When you use open source software you are not entitled to anything!
Published on 2022-11-10.
Some people who use open source software think or feel that they somehow have a right upon the developers of such software to provide support or service of some kind. Some are even so deluded that they think threating the developers with promises of not using the software will somehow force the developers into compliance.
When you use free and open source software, you need to take a look at the license before you begin using the software. Just because it's free and open source, doesn't mean that you are entitled to "free" services in the shape of..
- development of feature requests
- up to date documentation
- a 24/7 online support service that is always on and ready to respond to requests
Free and open source licenses come in many shapes and sizes. Let's take a quick look at a few.
The BSD License, regardless of clause, all have similar wording written out, all in capital letters because of the emphasis on that part:
THE SOFTWARE IS PROVIDED "AS IS" AND THE AUTHOR DISCLAIMS ALL WARRANTIES WITH REGARD TO THIS SOFTWARE INCLUDING ALL IMPLIED WARRANTIES OF MERCHANTABILITY AND FITNESS. IN NO EVENT SHALL THE AUTHOR BE LIABLE FOR ANY SPECIAL, DIRECT, INDIRECT, OR CONSEQUENTIAL DAMAGES OR ANY DAMAGES WHATSOEVER RESULTING FROM LOSS OF USE, DATA OR PROFITS, WHETHER IN AN ACTION OF CONTRACT, NEGLIGENCE OR OTHER TORTIOUS ACTION, ARISING OUT OF OR IN CONNECTION WITH THE USE OR PERFORMANCE OF THIS SOFTWARE.
The MIT License has a similar statement:
THE SOFTWARE IS PROVIDED "AS IS", WITHOUT WARRANTY OF ANY KIND, EXPRESS OR IMPLIED, INCLUDING BUT NOT LIMITED TO THE WARRANTIES OF MERCHANTABILITY, FITNESS FOR A PARTICULAR PURPOSE AND NONINFRINGEMENT. IN NO EVENT SHALL THE AUTHORS OR COPYRIGHT HOLDERS BE LIABLE FOR ANY CLAIM, DAMAGES OR OTHER LIABILITY, WHETHER IN AN ACTION OF CONTRACT, TORT OR OTHERWISE, ARISING FROM, OUT OF OR IN CONNECTION WITH THE SOFTWARE OR THE USE OR OTHER DEALINGS IN THE SOFTWARE.
The GPL License (regardless of version) has a similar statement, yet not in capital letters:
For the developers' and authors' protection, the GPL clearly explains that there is no warranty for this free software. For both users' and authors' sake, the GPL requires that modified versions be marked as changed, so that their problems will not be attributed erroneously to authors of previous versions.
The Apache License also has a similar statement:
7. Disclaimer of Warranty. Unless required by applicable law or agreed to in writing, Licensor provides the Work (and each Contributor provides its Contributions) on an "AS IS" BASIS, WITHOUT WARRANTIES OR CONDITIONS OF ANY KIND, either express or implied, including, without limitation, any warranties or conditions of TITLE, NON-INFRINGEMENT, MERCHANTABILITY, or FITNESS FOR A PARTICULAR PURPOSE. You are solely responsible for determining the appropriateness of using or redistributing the Work and assume any risks associated with Your exercise of permissions under this License.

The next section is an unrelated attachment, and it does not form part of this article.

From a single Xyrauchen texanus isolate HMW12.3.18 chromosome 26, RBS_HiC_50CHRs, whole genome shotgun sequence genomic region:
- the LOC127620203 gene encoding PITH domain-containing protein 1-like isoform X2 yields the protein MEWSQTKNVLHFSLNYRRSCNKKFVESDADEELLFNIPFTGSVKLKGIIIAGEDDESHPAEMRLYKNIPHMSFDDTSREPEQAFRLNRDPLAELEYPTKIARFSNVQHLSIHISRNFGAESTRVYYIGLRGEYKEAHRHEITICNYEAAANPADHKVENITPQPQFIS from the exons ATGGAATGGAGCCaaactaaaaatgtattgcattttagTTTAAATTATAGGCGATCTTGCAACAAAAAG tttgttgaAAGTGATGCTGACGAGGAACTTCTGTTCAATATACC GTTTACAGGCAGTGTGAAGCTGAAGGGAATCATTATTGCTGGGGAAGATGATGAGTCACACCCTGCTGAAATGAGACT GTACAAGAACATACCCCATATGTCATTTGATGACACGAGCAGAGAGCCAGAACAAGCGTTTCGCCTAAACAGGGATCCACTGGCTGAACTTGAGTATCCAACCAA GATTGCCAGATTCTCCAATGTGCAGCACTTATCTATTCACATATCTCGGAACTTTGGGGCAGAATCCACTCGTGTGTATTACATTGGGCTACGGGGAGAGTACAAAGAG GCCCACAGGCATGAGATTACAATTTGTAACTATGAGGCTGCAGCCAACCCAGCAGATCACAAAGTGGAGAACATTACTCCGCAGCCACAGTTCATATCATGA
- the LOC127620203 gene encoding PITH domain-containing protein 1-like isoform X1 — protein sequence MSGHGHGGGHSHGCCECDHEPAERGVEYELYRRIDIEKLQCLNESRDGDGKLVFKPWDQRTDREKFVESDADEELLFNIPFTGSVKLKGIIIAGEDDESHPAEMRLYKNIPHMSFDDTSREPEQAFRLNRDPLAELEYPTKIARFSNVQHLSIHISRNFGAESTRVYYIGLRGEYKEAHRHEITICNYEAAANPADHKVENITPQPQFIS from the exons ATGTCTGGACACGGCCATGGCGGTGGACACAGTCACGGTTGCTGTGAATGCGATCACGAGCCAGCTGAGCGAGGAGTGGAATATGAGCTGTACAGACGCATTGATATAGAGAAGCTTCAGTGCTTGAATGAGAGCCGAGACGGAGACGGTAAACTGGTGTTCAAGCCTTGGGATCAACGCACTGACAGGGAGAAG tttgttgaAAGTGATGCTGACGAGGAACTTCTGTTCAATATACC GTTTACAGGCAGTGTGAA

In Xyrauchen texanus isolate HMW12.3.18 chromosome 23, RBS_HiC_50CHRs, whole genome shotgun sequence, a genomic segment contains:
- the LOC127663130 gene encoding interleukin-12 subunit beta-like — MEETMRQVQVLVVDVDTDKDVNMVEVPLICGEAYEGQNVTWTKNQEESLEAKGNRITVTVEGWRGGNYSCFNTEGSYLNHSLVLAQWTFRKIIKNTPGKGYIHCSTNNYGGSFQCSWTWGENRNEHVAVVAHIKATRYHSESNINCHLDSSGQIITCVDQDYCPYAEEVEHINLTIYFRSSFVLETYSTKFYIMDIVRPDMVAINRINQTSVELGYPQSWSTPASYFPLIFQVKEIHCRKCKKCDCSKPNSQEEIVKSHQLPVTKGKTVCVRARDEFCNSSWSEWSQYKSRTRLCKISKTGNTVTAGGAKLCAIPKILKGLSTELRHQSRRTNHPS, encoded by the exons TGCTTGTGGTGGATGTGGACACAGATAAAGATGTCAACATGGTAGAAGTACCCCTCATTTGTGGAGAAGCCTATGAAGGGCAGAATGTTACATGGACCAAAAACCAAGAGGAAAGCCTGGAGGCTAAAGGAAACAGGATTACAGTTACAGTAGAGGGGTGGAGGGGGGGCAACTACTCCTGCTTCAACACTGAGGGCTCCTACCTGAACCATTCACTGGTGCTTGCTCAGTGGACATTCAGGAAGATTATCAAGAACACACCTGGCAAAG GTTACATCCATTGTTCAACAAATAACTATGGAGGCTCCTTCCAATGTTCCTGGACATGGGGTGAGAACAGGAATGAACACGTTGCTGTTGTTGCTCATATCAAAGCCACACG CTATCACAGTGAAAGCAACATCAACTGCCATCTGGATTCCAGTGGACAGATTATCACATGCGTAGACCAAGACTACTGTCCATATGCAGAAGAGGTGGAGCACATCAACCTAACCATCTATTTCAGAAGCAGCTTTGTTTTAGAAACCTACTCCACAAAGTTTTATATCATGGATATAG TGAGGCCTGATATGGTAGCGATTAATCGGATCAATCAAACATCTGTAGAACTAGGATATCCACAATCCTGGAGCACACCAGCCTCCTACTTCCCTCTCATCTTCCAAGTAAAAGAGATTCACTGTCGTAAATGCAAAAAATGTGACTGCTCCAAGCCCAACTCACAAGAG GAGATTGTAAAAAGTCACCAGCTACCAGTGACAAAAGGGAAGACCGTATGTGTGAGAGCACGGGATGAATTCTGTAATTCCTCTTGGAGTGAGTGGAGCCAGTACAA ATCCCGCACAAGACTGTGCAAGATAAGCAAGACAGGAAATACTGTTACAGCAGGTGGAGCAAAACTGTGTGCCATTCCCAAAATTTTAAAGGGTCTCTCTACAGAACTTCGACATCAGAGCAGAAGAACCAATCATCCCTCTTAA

No matter what kind of free and open source license you look at, no warranties are given.
A warranty is a type of guarantee that the manufacturer or provider makes regarding the condition and service of their product and some products are bound by law (different from country to country) to include a certain warranty.
Typically a representation is made in writing by the seller or company to a purchaser of a product or service that a refund, repair, or replacement will be made if the product or service proves defective or unsatisfactory, especially within a given time period.
An open source developer may choose to provide additional services, e.g. by providing paid support or other services, and in that regard you may enter into some kind of contract, but when that is not the case, the developer has no responsibility to provide you with anything.
The developer does not have to:
- Answer your email, forum post, or something else
- Reply to your bug report
- Write documentation
- Keep the software updated
- Or anything else
Now, you may find that some developers, despite the clear statement of NO WARRANTY in the license, take pride in the work they do, and as such provide services that may even surpass services from companies that you normally pay to provide you with a warranty. However, just because some people are extra nice, doesn't mean that it is your right.
When you use free and open source software, respect the people who make the product and remember that they often do this in their spare time without any pay of any kind.
Even if you choose to freely support the project financially, that still doesn't give you the right to demand anything.
You are NOT entitled to help of any kind when you use open source software!
I think that it's good to keep this in mind.
However, I must also point out, that I personally dislike projects that first use a license with no warranties, and then at the same time make a ton of promises to their users on their websites. Like promises about "security", or "timely updates", or "long term support", etc., and then utterly fail in that regard. Sure, there is no warranty, the license says so, but let's at least try to be honest and not be like those companies who promises all kinds of things, but then when you read the writing in small, ugh!